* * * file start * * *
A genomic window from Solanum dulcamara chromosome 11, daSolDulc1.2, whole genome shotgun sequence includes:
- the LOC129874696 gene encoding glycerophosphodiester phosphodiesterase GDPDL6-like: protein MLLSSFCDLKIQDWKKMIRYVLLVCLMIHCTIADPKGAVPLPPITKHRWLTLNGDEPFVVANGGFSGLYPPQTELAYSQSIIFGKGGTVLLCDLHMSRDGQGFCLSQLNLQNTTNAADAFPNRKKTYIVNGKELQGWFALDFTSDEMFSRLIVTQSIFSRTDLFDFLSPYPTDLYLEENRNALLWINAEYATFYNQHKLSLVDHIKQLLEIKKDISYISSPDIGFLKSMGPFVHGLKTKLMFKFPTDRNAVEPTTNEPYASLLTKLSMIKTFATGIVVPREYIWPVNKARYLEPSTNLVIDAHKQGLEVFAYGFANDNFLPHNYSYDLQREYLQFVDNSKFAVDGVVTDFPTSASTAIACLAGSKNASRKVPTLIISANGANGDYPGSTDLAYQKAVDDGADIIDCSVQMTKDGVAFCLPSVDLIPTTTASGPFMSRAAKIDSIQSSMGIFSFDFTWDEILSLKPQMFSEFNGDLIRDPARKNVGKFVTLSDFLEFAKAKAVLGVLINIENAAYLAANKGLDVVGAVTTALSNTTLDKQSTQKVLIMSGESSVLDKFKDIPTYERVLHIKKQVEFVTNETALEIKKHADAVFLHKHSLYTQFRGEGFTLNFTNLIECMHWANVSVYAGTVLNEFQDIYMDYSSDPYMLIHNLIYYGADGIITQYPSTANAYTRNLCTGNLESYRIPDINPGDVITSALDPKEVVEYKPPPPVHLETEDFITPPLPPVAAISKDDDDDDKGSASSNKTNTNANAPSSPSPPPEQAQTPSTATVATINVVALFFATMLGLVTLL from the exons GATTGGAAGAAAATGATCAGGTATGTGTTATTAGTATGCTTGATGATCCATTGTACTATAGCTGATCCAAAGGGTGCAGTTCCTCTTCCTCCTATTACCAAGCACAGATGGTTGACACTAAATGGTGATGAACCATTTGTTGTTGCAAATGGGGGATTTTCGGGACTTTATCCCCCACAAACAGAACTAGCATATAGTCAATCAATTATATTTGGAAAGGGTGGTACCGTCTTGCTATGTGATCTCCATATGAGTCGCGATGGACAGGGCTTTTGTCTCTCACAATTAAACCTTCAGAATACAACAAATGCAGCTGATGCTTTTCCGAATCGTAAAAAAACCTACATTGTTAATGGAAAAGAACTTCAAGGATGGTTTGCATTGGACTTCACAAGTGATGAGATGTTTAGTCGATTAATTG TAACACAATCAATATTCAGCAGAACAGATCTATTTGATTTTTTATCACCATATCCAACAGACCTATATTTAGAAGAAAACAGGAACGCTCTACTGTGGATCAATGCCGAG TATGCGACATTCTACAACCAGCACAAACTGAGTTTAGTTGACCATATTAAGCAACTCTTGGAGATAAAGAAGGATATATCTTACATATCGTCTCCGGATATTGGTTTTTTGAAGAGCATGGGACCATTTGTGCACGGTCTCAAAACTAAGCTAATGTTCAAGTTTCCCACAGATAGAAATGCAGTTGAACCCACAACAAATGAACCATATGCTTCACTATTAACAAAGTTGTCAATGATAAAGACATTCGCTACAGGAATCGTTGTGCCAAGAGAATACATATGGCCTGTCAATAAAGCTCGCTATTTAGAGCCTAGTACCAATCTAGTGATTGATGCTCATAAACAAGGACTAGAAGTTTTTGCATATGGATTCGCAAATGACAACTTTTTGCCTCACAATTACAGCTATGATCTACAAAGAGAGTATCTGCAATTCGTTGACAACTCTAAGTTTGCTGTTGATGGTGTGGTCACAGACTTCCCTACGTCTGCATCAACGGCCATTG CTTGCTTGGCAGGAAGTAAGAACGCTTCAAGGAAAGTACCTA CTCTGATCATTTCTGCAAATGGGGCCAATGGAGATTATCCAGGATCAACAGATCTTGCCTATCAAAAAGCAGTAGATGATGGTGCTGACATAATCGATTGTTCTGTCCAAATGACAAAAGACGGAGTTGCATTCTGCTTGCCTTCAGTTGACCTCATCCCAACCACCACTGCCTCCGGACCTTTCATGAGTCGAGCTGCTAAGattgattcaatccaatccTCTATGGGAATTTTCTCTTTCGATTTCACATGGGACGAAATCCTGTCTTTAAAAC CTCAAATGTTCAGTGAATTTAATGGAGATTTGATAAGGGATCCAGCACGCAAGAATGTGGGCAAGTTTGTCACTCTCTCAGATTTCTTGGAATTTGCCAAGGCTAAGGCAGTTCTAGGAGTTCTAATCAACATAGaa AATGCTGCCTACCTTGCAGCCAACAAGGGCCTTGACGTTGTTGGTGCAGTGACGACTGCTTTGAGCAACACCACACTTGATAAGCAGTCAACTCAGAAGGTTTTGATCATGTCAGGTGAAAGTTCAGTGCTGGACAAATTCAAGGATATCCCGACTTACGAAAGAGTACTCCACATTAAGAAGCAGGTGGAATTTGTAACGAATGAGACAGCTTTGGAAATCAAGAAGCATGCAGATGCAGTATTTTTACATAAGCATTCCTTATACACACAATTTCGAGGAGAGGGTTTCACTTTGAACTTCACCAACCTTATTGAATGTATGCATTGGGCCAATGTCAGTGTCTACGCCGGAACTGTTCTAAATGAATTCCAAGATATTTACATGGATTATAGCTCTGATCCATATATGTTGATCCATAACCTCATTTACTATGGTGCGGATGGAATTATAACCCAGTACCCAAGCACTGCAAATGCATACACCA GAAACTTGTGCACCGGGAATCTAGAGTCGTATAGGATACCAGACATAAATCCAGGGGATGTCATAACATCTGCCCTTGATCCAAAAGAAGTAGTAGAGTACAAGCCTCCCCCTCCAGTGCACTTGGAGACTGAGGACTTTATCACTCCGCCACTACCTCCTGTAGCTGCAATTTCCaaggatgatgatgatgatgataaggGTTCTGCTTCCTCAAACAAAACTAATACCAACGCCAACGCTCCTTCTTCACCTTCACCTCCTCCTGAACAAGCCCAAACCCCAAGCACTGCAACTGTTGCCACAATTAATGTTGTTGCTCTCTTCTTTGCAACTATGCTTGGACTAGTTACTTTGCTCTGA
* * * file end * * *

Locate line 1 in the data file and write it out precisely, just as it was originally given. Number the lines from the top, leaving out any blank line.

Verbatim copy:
A genomic window from Solanum dulcamara chromosome 11, daSolDulc1.2, whole genome shotgun sequence includes: